Venezuela, which plans to nationalize 11 idled oil rigs owned by Helmerich & Payne Inc. (HP), said Friday it has seized control of the rigs and slammed the U.S.-based firm for refusing to renegotiate rates in 2009, when oil prices were falling.An American company is owed a large sum of money by Venezuela's state run PDVSA and PDVSA decides to steal the American company's 11 oil rigs. The US Constitution provides a remedy in Article 1, Section 8:
The rigs in question have been sidelined for more than a year. Helmerich turned them off because PDVSA owes it some $43 million for work the Oklahoma firm already performed. Helmerich says it wants to be paid first before turning them back on because it doesn't aim to work for free.
The Congress shall have Power ... To declare War, grant Letters of Marque and Reprisal, and make Rules concerning Captures on Land and WaterLetters of marque and reprisal have not been issued by the United States in over a hundred years. Their purpose is to right a wrong by empowering commercial vessels to capture or destroy assets owned by the party that committed the wrong. Often they've been used to create an auxiliary naval force during a war. Historically, ships operating under letters of marque have been called privateers by the country issuing the letters and pirates by those targeted.
Assuming an offshore oil rig cost about $150M, Helmerich has been wronged to the tune of about $1.7B. They may not have the resources and equipment to pursue letters of marque, but there may be an adventurous financier who does. The financier would secure letters of marque and reprisal and then offer a bounty contingent on the capture or destruction of $1.7B of Venezuelan assets (or the limits imposed by the Congress). Think of it as an X Prize for international justice.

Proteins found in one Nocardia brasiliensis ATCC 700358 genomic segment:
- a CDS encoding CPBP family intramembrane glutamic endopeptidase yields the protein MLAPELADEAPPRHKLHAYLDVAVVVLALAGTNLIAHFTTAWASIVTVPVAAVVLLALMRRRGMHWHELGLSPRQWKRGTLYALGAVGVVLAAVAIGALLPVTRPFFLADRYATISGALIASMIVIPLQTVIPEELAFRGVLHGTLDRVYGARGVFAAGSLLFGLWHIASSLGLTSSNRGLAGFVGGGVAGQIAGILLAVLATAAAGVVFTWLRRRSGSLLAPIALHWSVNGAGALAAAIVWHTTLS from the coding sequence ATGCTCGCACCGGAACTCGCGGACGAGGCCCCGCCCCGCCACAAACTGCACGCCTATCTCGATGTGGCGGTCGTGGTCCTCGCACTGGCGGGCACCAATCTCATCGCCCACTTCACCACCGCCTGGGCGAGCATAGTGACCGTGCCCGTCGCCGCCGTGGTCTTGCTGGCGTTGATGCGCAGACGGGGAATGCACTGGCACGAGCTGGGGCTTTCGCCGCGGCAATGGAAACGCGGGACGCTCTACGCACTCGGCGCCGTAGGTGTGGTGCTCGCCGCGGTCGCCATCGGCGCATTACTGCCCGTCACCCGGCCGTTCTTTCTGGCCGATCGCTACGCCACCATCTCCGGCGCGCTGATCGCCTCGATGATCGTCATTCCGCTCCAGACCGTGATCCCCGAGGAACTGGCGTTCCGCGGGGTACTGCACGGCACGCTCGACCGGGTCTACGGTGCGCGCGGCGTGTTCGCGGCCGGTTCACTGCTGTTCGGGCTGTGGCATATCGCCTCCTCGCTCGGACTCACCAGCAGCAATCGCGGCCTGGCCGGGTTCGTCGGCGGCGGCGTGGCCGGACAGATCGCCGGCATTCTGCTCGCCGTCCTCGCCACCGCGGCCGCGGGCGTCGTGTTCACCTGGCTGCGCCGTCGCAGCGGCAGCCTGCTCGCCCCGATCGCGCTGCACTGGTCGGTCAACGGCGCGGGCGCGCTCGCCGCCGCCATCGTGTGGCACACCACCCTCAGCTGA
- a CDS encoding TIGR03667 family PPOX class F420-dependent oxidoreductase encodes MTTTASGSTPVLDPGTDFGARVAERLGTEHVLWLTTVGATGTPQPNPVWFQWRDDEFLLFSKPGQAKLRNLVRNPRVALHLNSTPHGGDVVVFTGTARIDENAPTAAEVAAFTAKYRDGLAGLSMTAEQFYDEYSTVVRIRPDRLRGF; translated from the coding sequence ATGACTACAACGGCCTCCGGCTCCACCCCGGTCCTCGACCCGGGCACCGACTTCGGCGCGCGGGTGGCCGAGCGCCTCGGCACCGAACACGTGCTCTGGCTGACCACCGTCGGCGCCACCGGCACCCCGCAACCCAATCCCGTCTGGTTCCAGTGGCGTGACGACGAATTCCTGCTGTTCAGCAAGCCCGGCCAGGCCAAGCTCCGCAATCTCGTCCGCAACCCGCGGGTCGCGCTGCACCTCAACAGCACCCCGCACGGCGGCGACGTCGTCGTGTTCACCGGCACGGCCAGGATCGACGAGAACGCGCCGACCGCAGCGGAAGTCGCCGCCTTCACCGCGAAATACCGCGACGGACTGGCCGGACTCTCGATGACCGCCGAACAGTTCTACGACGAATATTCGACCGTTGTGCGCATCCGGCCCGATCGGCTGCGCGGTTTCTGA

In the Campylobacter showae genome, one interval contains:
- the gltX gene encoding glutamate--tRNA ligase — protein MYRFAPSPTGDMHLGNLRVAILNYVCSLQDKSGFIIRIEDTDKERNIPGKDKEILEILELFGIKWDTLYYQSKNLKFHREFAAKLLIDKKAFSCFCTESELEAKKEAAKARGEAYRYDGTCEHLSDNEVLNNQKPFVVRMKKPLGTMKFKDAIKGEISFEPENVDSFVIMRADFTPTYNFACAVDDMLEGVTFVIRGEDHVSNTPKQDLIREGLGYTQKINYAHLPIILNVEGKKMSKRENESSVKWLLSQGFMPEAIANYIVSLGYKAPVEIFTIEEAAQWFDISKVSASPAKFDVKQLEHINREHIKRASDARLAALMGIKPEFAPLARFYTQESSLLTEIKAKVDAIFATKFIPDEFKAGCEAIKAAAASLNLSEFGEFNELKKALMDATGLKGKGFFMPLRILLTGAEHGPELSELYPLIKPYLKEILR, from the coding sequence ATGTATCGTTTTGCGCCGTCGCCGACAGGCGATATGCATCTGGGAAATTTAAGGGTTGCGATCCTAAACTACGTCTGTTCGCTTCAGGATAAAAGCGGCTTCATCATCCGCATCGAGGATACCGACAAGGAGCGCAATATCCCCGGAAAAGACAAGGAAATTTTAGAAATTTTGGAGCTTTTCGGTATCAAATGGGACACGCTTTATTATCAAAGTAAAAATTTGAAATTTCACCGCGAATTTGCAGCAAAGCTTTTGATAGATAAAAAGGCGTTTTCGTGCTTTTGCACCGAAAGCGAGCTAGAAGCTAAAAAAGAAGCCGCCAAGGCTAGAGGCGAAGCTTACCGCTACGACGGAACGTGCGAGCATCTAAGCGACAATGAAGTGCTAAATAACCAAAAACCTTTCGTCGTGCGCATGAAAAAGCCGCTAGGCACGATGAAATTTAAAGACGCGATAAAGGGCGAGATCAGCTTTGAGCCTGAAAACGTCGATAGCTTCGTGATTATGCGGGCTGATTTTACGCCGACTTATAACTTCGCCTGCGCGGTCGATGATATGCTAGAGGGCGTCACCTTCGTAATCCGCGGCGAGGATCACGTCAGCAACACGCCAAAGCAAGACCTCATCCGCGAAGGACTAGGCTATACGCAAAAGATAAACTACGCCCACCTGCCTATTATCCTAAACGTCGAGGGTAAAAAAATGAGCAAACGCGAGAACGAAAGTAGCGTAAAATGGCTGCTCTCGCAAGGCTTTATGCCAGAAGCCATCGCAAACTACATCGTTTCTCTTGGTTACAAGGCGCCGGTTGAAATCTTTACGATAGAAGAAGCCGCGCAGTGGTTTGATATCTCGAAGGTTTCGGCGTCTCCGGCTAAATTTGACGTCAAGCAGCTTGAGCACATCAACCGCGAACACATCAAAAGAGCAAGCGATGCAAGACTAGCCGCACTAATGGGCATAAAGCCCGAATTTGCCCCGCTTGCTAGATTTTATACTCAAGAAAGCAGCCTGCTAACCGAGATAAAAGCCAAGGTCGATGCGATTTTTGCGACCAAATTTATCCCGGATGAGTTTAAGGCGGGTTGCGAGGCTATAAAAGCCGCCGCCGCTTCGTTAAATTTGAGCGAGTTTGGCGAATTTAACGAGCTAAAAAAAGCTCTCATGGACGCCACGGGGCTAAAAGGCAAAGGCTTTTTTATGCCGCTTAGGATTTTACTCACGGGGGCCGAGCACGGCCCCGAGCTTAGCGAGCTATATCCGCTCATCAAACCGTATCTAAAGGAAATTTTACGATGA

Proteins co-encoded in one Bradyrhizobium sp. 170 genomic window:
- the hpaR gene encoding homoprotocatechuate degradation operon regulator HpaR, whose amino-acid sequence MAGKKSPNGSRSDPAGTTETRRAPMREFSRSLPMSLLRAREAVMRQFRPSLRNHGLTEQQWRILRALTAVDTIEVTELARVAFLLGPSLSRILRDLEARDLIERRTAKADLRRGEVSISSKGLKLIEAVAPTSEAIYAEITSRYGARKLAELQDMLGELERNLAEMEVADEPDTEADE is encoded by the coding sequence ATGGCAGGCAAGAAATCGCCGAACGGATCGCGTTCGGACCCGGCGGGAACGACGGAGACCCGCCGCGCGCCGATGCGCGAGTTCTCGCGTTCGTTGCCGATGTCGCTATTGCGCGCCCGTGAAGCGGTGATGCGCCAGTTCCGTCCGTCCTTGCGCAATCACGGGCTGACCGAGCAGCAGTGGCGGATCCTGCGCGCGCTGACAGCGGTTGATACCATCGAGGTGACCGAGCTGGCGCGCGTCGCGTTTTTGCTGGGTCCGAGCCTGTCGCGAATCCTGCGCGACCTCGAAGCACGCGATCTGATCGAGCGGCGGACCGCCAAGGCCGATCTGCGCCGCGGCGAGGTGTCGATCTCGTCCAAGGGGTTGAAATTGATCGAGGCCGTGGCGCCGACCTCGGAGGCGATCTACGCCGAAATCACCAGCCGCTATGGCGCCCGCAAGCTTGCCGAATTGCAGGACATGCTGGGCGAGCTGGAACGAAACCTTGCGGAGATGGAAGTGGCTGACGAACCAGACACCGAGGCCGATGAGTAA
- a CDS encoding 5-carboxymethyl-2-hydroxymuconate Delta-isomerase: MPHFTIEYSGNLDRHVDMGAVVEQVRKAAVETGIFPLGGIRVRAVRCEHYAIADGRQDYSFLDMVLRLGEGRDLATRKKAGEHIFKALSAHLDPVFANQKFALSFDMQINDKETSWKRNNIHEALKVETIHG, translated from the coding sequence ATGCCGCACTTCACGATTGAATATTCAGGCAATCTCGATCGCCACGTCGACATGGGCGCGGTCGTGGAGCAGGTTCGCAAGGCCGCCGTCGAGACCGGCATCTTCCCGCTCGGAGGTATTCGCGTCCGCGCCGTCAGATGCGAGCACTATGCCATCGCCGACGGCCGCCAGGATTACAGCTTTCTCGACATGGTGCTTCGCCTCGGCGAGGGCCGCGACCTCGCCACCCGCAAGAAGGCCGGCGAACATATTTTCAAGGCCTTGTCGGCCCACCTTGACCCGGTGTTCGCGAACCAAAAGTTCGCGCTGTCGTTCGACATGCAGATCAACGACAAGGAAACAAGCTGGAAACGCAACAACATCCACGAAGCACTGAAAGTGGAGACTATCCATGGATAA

I don't think the financier would have to be an individual. Perhaps a core group would start a non-profit which would solicit donations to fund its mission of peace through strength.
Wikipedia describes how to apply for letters of marque and reprisal; however, I think the process today would be a little different:
During the American Revolution first the state legislatures, then both the states and the Continental Congress, then after ratification of the Constitution, Congress authorized and the President signed Letters of Marque. A ship owner would send in an application stating the name, description, tonnage and force (armaments) of the vessel, the name and residence of the owner, the intended number of crew, and tendered a bond promising strict observance of the country's laws and treaties, and of international laws and customs. The commission was granted to the vessel, not to its captain, often for a limited time or specified area, and stated the enemy upon whom attacks were permitted.